Episode 423 | Leslie Schwartz Interview

Today’s author interview is with Leslie Schwartz, author of The Lost Chapters: Finding Recovery and Renewal One Book at a Time.


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Leslie Schwartz’s powerful, skillfully woven memoir of redemption and reading, as told through the list of books she read as she served a 90 day jail sentence 

In 2014, novelist Leslie Schwartz was sentenced to 90 days in Los Angeles County Jail for a DUI and battery of an officer. It was the most harrowing and holy experience of her life.

Following a 414-day relapse into alcohol and drug addiction after more than a decade clean and sober, Schwartz was sentenced and served her time with only six months’ sobriety. The damage she inflicted that year upon her friends, her husband, her teenage daughter, and herself was nearly impossible to fathom. Incarceration might have ruined her altogether, if not for the stories that sustained her while she was behind bars–both the artful tales in the books she read while there, and, more immediately, the stories of her fellow inmates. With classics like Edith Wharton’s Ethan Frome to contemporary accounts like Laura Hillenbrand’s Unbroken, Schwartz’s reading list is woven together with visceral recollections of both her daily humiliations and small triumphs within the county jail system. Through the stories of others–whether rendered on the page or whispered in a jail cell–she learned powerful lessons about how to banish shame, use guilt for good, level her grief, and find the lost joy and magic of her astonishing life.

Told in vivid, unforgettable prose, The Lost Chapters uncovers the nature of shame, rage, and love, and how instruments of change and redemption come from the unlikeliest of places.

Leslie Schwartz is the author of two literary novels, Jumping the Green (Simon & Schuster, 1999) and Angels Crest (Doubleday, 2004.) Jumping the Green won the James Jones Literary Society Award for Best First Novel and was published in three languages. Angels Crest was a Book Sense 76 pick and was published in nine languages. The film version of the book debuted at the Tribeca Film Festival and the Edinburgh Film Festival in April and June of 2011. It was released and distributed nationally by Magnolia Pictures in January 2012.

During her career as a writer, which has spanned over two decades, Schwartz has been named Kalliope Magazine’s Woman Writer of the Year and has won many awards for her fiction and her community service as a writer, including three artist-in-residence grants from the Los Angeles Department of Cultural Affairs, the West Hollywood/Algonquin Award for Public Service in the Arts and a California Council for the Humanities Fellowship.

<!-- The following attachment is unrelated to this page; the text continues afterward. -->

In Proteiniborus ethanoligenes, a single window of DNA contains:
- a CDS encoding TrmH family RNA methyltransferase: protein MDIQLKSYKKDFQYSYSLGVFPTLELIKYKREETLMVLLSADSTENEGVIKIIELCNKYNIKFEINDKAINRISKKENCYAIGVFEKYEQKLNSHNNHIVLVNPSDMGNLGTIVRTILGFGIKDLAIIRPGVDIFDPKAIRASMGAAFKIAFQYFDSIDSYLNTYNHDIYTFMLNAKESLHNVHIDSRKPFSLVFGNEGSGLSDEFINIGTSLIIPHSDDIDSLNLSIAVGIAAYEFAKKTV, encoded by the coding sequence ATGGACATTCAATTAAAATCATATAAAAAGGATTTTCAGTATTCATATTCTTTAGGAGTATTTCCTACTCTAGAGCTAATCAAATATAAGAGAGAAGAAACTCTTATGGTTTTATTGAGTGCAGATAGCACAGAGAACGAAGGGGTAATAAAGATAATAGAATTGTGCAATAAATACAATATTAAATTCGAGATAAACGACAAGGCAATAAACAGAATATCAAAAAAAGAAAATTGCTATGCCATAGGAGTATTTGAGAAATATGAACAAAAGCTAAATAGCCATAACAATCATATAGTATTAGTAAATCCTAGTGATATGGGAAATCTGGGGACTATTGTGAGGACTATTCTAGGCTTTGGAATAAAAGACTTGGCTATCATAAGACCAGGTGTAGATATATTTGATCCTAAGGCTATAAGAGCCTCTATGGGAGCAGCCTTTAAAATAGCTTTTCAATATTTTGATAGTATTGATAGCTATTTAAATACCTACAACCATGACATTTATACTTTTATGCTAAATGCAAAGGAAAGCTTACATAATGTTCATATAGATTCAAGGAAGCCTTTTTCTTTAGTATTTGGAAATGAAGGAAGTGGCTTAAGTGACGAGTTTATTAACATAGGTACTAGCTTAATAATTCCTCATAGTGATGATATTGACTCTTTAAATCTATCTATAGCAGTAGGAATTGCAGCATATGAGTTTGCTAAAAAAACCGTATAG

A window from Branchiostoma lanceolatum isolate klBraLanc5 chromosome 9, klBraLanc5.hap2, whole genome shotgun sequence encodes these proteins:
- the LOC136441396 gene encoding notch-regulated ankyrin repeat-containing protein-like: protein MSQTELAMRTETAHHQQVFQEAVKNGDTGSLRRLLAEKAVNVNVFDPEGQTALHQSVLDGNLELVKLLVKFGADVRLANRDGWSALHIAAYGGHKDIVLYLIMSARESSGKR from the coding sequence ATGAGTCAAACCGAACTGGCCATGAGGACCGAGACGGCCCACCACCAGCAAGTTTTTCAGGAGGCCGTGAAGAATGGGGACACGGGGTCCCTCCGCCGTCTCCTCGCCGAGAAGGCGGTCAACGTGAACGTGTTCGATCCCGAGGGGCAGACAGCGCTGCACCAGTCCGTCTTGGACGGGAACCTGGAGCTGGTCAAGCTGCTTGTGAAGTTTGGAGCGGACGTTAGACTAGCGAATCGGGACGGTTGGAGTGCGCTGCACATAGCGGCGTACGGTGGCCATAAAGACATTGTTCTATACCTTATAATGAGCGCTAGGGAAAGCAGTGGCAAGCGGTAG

In addition to her novels, Schwartz has published short stories, articles, essays and book reviews in various newspapers,  magazines, and literary journals. Some of these publications include the Los Angeles Times, Poets & Writers, Teachers & Writers, Sonora Review and the online journal Narratively Speaking.

She has won fellowships to Soapstone Writers ResidencyMillay Colony for the ArtsUcross Writers Residency, and was twice awarded residency fellowships to Hedgebrook.

A past president of the board of directors for PEN USA, Schwartz has worked collaboratively with PEN USA in their many programs designed for at-risk youth and young writers in programs such as Pen-in-the-Classroom and PEN’s Emerging Voices Fellowship. She taught writing and published two literary magazines for Homeboy Industries, the largest gang intervention agency in the United States. She recently curated, edited and published the literary magazine Charlotte.

She has taught writing at UCLA Extension, the University of Iowa’s Summer Writing FestivalJewish Women’s Theatre at the Braid and Homeboy Industries. She primarily teaches privately in workshops and one-on-one mentoring and works as a freelance editor and writing mentor for both fiction and nonfiction authors.

Schwartz received her undergraduate degree from UC Berkeley and her MFA from Pacific University.
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